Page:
Revenge in Videogame Stories
Time & Punishment

Developer Failed Morale Check

Want to know why such-and-such wasn't done better in such-and-such a game? Perhaps the developer failed its morale check.

One of the reasons that professional game development can be so stressful is that everyone involved in each project has different complaints about the game they're working on and not everyone can get their own way. (This is perhaps also why a game made by just one or two people can sometimes feel like it was delivered at a higher standard to one made on a huge budget!) The larger the project, the more people want their viewpoint reflected in the game, and the more people will end up feeling disappointed.

On the whole, it's just part of the friction of development and needn't be a big problem, but it does have a significant cost. The developer's staff can often manage to negotiate a resolution to disagreements about this-and-that point amongst themselves, but when it comes to the publisher forcing these issues on the developer, it can have a serious effect on morale. The publisher may have dozens of people working on each particular game project, and once again each of these people has their own point of view they want to enforce – but because of the hierarchy that's usually in place, the publisher's demands almost always take precedence, irrespective of the validity of their complaints.

At first, the developer's staff will defend their position with the publisher; argue the merits, and consider the options. But as the project moves onwards and time begins to get short, it becomes harder and harder to justify wasting time on what are often fruitless discussions with the publisher's staff. Eventually, individuals who used to come to bat on any issue under discussion with optimistic fervour simply lose the ability to care – they fail their morale check, and just become focussed on getting the game out the door. The result is inevitably a lower quality game, since the best games almost always come into being because the developer cares about the game they are making.

Publishers believe, perhaps erroneously, that the only thing between success and failure is their vigilant reporting of the things that must be fixed. But in pursuing this kind of dogged agenda, they frequently ignore the morale of the developer. And in all honesty, the morale of the developer is perhaps the biggest single factor in determining what quality of game can be made for any given budget.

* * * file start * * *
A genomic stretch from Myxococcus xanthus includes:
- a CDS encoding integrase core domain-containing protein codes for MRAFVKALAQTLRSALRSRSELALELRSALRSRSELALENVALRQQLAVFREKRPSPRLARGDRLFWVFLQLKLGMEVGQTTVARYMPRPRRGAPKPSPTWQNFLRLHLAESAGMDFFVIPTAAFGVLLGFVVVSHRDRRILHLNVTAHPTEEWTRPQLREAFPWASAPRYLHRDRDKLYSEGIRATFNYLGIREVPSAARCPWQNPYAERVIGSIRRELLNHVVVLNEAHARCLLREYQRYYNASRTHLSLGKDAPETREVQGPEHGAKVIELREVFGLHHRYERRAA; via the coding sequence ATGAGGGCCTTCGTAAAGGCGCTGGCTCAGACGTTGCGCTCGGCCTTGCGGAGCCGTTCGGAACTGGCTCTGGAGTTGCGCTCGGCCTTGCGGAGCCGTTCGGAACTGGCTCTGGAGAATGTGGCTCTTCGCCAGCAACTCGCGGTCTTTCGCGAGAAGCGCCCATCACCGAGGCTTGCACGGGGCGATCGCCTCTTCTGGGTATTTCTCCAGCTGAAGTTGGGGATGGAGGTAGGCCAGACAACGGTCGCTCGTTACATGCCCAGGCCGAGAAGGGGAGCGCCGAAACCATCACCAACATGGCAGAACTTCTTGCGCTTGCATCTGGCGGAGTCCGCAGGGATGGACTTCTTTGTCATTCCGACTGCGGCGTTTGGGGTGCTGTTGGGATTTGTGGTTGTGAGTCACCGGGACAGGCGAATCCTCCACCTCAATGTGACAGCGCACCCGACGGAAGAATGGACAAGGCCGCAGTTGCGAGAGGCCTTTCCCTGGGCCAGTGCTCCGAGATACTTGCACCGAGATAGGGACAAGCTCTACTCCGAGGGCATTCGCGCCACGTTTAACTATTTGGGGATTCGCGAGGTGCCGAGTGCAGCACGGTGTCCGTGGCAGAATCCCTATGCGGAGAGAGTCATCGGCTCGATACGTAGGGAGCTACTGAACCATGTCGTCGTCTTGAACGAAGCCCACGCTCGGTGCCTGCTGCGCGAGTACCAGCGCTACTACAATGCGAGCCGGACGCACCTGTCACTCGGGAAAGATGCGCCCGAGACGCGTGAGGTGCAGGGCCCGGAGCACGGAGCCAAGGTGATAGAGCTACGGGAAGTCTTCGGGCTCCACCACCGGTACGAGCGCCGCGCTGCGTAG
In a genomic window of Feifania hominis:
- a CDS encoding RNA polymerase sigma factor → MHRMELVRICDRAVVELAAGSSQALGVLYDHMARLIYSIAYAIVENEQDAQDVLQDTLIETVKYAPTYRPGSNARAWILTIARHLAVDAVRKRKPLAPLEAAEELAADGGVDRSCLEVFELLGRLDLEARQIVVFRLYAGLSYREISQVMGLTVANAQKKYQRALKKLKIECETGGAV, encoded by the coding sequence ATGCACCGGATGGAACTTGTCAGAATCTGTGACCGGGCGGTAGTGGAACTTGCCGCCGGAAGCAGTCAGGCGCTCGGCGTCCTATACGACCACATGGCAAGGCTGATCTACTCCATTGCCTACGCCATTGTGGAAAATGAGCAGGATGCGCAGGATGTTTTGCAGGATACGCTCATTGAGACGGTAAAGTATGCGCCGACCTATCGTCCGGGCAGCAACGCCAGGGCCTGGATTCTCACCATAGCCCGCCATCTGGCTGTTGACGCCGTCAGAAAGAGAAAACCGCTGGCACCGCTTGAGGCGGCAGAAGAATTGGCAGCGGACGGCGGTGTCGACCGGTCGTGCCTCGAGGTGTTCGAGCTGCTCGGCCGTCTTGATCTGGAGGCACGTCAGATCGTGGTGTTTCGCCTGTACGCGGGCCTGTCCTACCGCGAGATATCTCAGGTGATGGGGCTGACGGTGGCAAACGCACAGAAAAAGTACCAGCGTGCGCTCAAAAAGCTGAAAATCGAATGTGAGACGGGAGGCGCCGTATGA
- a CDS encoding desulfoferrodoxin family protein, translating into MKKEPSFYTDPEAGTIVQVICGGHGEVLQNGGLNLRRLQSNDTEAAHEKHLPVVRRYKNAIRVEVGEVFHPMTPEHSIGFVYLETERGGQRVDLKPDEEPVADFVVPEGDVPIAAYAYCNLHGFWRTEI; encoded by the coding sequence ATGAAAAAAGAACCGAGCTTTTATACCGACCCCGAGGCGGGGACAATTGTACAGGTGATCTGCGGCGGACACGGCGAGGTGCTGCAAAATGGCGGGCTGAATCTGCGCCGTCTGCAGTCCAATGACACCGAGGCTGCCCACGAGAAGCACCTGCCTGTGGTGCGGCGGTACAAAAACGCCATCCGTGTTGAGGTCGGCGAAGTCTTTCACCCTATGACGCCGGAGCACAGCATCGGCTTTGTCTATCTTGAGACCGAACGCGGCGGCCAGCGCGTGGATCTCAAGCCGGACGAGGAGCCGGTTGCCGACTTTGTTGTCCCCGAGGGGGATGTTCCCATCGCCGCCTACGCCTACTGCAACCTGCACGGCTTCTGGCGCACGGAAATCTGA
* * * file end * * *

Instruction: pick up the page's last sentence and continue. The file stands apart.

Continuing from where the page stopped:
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It's an interesting point you are making. The publisher is, at least in theory, the proxy for the customer/gamer. So you'd hope that their issues are directly related to what the end-gamer wants.

Do you have any compelling evidence about how well publishers fulfill this role?

We've talked before about gamers making games for (hardcore) gamers. Do publishers "make" games for users or publishers?


Too many cooks and all that eh!

Nothing of superior merit was ever created by a committee Chris. As you pick up on, the best creative endeavours typically involve small groups of individuals, without undue external influences. Anything else will inevitably be riddled with compromises, and the disempowerment of individuals.

And whilst you see the dalek i-Magi-Nation as er, "weird" and "trippy" ;) ;) ;), it's an allegory of sorts, and actually advocates solutions to the very things you bemoan here in your post (see dalek Sociology and the concept of 'The Magus' for example).

Given the way humans persistently order their social structures along hierarchical lines, the only solution for the resolute idealist in the end, is to 'go it alone' - that's what I have 'did and gone and done', and it works just swell!

OK then,
All The Best!

I completely agree with you and have experienced this first-hand (not with a publisher however, but with upper management.) A lack of trust, both up and down the hierarchy, can undermine even the most determined of projects.

Feedback and critique are a part of the iterative process, and without them good games can't get made, but at the end of the day if you don't trust someone to do a good job (or a group of people) they should not be on your team. In an ideal world, it should never come down to "do this because I told you so".

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